We present a phenomenological ODE model of baroreflex open-loop control of heart rate.
We present a phenomenological ODE model of baroreflex open-loop control of heart rate. The signal flow of the model is diagrammed in Figure 1. An aortic blood pressure signal (the driving signal for the model) is transduced by afferent baroreceptor nerve fibers in the wall of the aortic arch into a neural (firing rate) signal. This transduction process is governed by mechanical strain in the wall of the aorta. This neural signal is then relayed and further processed by the central and peripheral nervous systems into parallel sympathetic and parasympathetic tone signals. Sympathetic and parasympathetic tones drive release of norepinephrine and acetylcholine, respectively, into the neuromuscular junction of the sinoatrial node of the heart, thereby modulating the pacemaker activity at the sinoatrial node. The sinoatrial node is the ultimate effector of heart rate, which is the model output.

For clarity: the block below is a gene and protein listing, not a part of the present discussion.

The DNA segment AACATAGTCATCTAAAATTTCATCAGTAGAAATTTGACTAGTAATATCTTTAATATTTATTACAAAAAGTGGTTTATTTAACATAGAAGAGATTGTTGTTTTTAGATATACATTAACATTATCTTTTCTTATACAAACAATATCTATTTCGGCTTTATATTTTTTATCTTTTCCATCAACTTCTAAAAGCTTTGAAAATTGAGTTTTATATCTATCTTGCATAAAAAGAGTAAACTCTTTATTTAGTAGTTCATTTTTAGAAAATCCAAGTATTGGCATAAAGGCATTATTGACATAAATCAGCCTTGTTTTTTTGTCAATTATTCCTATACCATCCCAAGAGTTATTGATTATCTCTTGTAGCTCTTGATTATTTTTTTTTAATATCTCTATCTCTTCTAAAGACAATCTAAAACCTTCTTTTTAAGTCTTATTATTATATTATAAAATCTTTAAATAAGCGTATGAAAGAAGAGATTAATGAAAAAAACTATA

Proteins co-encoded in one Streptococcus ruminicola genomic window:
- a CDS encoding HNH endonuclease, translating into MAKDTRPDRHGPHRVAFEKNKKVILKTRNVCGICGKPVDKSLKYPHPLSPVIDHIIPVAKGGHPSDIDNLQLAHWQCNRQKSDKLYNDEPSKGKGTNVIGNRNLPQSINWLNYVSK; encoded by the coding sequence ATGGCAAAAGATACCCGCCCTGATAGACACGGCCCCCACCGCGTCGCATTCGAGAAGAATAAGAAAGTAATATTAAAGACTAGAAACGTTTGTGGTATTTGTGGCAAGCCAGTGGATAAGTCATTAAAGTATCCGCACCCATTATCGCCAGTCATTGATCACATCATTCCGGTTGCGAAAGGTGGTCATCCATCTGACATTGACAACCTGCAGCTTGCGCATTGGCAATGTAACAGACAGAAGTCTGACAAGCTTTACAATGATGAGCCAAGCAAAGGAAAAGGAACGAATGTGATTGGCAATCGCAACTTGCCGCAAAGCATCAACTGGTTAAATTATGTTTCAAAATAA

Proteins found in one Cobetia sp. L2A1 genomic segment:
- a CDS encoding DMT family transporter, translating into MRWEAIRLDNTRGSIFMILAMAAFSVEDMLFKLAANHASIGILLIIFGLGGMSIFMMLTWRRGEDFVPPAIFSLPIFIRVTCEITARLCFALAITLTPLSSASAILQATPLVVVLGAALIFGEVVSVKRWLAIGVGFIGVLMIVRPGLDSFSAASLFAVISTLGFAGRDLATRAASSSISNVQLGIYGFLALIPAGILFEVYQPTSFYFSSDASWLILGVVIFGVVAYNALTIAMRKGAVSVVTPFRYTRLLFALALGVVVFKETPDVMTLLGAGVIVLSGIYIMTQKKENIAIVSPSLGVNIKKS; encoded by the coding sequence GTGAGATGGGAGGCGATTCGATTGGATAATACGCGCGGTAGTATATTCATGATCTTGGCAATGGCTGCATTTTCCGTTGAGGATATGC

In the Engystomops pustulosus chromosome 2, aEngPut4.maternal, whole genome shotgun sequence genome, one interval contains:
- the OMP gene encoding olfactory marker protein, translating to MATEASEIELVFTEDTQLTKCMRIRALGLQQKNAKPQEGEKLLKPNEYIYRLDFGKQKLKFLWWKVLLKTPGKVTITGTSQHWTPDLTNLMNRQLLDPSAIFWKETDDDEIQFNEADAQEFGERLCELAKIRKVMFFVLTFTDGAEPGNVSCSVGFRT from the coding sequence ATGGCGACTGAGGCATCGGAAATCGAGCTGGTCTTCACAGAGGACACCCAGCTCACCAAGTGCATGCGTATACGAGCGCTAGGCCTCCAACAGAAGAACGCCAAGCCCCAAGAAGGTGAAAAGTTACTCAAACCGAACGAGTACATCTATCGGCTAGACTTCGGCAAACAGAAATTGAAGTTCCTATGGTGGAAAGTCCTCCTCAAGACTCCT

Example fits of overall baroreflex model to heart rate data. The model of the overall baroreflex control of heart rate is able to simulate the major features of the heart rate data derived from Dahl SS and SS.13BN rat strains on low-salt diets. A, B: aortic blood pressure (P) 2-min time series data served as the input to the model. Data shown in A and B are from the SS and SS.13BN strains, respectively. Heart rate data of C and D were derived from the pulse pressure data of A and B, respectively. Optimal fits of our overall baroreflex model (red) to the heart rate data (black) demonstrate the ability of the model to capture many important features of the data including both the large slow peaks and the beat-wise oscillations. E, F: model fits of C and D are scaled to show 20-s segments where the model is able to reproduce beat-wise oscillations particularly well. Segments of data (black) and model fits (red) shown in E and F correspond to the boxes drawn in C and D, respectively.
Bugenhagen SM, Cowley AW Jr, Beard DA. Identifying physiological origins of baroreflex dysfunction in salt-sensitive hypertension in the Dahl SS rat. Physiological Genomics.42:23-41, 2010